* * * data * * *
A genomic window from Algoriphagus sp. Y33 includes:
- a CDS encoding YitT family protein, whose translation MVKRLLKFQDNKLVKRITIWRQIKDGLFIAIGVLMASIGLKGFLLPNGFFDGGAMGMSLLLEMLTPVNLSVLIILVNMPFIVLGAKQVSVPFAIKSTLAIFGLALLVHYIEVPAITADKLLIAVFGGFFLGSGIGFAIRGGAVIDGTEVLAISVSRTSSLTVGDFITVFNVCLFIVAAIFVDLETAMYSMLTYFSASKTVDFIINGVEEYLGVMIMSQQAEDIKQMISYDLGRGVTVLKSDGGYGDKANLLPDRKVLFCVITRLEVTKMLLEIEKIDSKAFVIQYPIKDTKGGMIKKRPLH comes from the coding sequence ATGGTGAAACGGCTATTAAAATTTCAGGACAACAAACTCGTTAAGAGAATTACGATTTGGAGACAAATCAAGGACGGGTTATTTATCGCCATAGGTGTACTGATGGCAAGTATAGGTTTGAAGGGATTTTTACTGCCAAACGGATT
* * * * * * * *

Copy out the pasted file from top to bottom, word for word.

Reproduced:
A genomic window from Algoriphagus sp. Y33 includes:
- a CDS encoding YitT family protein, whose translation MVKRLLKFQDNKLVKRITIWRQIKDGLFIAIGVLMASIGLKGFLLPNGFFDGGAMGMSLLLEMLTPVNLSVLIILVNMPFIVLGAKQVSVPFAIKSTLAIFGLALLVHYIEVPAITADKLLIAVFGGFFLGSGIGFAIRGGAVIDGTEVLAISVSRTSSLTVGDFITVFNVCLFIVAAIFVDLETAMYSMLTYFSASKTVDFIINGVEEYLGVMIMSQQAEDIKQMISYDLGRGVTVLKSDGGYGDKANLLPDRKVLFCVITRLEVTKMLLEIEKIDSKAFVIQYPIKDTKGGMIKKRPLH comes from the coding sequence ATGGTGAAACGGCTATTAAAATTTCAGGACAACAAACTCGTTAAGAGAATTACGATTTGGAGACAAATCAAGGACGGGTTATTTATCGCCATAGGTGTACTGATGGCAAGTATAGGTTTGAAGGGATTTTTACTGCCAAACGGATT